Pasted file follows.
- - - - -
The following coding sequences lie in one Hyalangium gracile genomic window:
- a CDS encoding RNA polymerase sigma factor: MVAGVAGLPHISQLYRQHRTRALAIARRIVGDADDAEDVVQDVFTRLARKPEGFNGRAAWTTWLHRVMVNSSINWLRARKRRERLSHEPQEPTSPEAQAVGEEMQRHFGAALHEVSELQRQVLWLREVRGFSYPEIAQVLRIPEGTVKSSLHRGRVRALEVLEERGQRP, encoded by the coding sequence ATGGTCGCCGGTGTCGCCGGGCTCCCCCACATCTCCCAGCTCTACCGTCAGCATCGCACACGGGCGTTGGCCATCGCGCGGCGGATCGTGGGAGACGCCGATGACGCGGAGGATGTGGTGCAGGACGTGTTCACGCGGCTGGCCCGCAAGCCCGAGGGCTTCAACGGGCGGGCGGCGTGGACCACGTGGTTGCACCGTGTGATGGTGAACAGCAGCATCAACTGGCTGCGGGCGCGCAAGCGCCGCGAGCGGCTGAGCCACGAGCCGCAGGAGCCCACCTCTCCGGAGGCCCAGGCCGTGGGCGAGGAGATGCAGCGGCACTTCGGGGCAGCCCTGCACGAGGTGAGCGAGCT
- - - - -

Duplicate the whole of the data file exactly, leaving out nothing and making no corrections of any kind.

The following coding sequences lie in one Hyalangium gracile genomic window:
- a CDS encoding RNA polymerase sigma factor: MVAGVAGLPHISQLYRQHRTRALAIARRIVGDADDAEDVVQDVFTRLARKPEGFNGRAAWTTWLHRVMVNSSINWLRARKRRERLSHEPQEPTSPEAQAVGEEMQRHFGAALHEVSELQRQVLWLREVRGFSYPEIAQVLRIPEGTVKSSLHRGRVRALEVLEERGQRP, encoded by the coding sequence ATGGTCGCCGGTGTCGCCGGGCTCCCCCACATCTCCCAGCTCTACCGTCAGCATCGCACACGGGCGTTGGCCATCGCGCGGCGGATCGTGGGAGACGCCGATGACGCGGAGGATGTGGTGCAGGACGTGTTCACGCGGCTGGCCCGCAAGCCCGAGGGCTTCAACGGGCGGGCGGCGTGGACCACGTGGTTGCACCGTGTGATGGTGAACAGCAGCATCAACTGGCTGCGGGCGCGCAAGCGCCGCGAGCGGCTGAGCCACGAGCCGCAGGAGCCCACCTCTCCGGAGGCCCAGGCCGTGGGCGAGGAGATGCAGCGGCACTTCGGGGCAGCCCTGCACGAGGTGAGCGAGCT